Civil and Environmental Engineering
Pectin modified metal nanoparticles and their application in property modification of biosensors
Date of this Version
Pectin is a structural anionic heteropolysaccharide and abundantly found in the cell wall of terrestrial trees and plants. It exhibits several advantageous properties such as non-toxicity, cheap, biodegradable, biocompatible, abundant, flexible, etc. Functional groups like carboxylic acid and hydroxyl make pectin suitable to be covalently bonded with other biomolecules and proteins. Based on these properties, pectin is being extensively employed to encapsulate/coat metal nanoparticles (MNPs) to inhibit their aggregation and enhancing the suitability of MNPs for a wide range of applications in healthcare like drug delivery, antimicrobial activity, antioxidant etc. Another important application of pectin is to enhance the electrochemical performances of sensors in which electrode materials are modified with pectin, which immobilizes the enzyme without disturbing the basic electron transfer properties of the electrode. Thus pectin is found to have great potential for developments in future in various fields like sensing, drug delivery etc. This review covers the application of pectin for MNPs stabilization and electrochemical sensors to improve their properties. The review also emphasizes synthetic strategies and electrochemical analysis of analytes. This review will provide a comprehensive overview of pectin’s applicability and can help to design novel and efficient MNPs and electrochemical sensors for a wide range of applications.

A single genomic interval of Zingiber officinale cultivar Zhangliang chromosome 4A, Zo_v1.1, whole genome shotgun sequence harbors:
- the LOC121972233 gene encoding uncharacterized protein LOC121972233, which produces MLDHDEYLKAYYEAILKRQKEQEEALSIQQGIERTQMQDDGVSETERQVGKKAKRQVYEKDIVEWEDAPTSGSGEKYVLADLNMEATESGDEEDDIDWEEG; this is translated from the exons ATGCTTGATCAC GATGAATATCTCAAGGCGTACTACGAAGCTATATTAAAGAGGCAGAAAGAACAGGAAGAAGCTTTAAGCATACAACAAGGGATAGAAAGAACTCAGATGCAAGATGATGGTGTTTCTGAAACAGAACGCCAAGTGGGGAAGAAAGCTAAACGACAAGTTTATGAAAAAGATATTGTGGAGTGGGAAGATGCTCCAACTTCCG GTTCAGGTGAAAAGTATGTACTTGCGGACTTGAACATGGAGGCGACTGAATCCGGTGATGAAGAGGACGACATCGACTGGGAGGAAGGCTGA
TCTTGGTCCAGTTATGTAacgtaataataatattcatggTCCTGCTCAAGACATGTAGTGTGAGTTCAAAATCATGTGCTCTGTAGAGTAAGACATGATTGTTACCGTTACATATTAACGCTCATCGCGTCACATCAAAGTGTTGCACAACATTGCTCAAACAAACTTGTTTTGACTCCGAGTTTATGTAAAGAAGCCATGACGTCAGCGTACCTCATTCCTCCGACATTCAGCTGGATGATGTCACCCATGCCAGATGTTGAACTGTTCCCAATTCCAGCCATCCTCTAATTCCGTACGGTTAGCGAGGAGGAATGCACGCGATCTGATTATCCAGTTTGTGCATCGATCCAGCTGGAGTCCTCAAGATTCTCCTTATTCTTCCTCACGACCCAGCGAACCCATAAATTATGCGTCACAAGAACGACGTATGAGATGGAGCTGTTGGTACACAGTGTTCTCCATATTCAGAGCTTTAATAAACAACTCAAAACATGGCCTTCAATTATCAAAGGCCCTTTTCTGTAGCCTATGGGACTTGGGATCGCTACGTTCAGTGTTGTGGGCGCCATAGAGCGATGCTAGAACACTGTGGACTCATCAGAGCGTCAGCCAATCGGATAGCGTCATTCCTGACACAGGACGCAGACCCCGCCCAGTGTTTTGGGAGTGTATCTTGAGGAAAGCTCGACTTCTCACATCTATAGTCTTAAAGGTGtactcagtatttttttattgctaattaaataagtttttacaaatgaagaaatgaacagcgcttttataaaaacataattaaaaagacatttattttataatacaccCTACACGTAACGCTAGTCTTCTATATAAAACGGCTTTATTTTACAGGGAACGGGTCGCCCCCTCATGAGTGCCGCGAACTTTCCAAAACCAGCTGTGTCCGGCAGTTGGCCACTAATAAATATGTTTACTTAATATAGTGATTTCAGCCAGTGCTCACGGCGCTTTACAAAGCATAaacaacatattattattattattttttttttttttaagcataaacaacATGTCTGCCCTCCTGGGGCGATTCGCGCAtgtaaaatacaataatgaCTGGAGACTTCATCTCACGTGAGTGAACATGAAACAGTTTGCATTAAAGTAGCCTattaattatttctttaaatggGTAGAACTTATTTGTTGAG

Carbohydrate Polymer Technologies and Applications 2 (2021) 100164 Available